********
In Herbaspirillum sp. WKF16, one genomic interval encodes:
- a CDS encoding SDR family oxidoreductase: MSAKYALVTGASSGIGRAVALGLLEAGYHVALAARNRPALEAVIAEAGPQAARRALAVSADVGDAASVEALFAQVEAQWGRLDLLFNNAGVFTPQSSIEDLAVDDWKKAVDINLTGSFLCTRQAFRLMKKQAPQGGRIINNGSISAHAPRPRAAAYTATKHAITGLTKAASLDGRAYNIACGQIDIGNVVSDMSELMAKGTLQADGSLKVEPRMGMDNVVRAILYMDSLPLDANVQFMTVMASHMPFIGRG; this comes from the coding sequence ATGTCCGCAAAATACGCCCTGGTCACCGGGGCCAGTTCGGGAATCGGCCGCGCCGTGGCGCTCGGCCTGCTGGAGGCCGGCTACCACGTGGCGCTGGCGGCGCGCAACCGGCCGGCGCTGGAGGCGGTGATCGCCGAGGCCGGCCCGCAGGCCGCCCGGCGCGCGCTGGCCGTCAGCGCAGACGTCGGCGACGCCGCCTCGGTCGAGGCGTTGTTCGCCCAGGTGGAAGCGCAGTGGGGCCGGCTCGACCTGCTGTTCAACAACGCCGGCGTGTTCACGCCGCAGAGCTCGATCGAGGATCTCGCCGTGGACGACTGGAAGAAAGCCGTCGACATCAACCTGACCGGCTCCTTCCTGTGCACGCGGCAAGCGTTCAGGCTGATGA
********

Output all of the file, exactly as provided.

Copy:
In Herbaspirillum sp. WKF16, one genomic interval encodes:
- a CDS encoding SDR family oxidoreductase: MSAKYALVTGASSGIGRAVALGLLEAGYHVALAARNRPALEAVIAEAGPQAARRALAVSADVGDAASVEALFAQVEAQWGRLDLLFNNAGVFTPQSSIEDLAVDDWKKAVDINLTGSFLCTRQAFRLMKKQAPQGGRIINNGSISAHAPRPRAAAYTATKHAITGLTKAASLDGRAYNIACGQIDIGNVVSDMSELMAKGTLQADGSLKVEPRMGMDNVVRAILYMDSLPLDANVQFMTVMASHMPFIGRG; this comes from the coding sequence ATGTCCGCAAAATACGCCCTGGTCACCGGGGCCAGTTCGGGAATCGGCCGCGCCGTGGCGCTCGGCCTGCTGGAGGCCGGCTACCACGTGGCGCTGGCGGCGCGCAACCGGCCGGCGCTGGAGGCGGTGATCGCCGAGGCCGGCCCGCAGGCCGCCCGGCGCGCGCTGGCCGTCAGCGCAGACGTCGGCGACGCCGCCTCGGTCGAGGCGTTGTTCGCCCAGGTGGAAGCGCAGTGGGGCCGGCTCGACCTGCTGTTCAACAACGCCGGCGTGTTCACGCCGCAGAGCTCGATCGAGGATCTCGCCGTGGACGACTGGAAGAAAGCCGTCGACATCAACCTGACCGGCTCCTTCCTGTGCACGCGGCAAGCGTTCAGGCTGATGA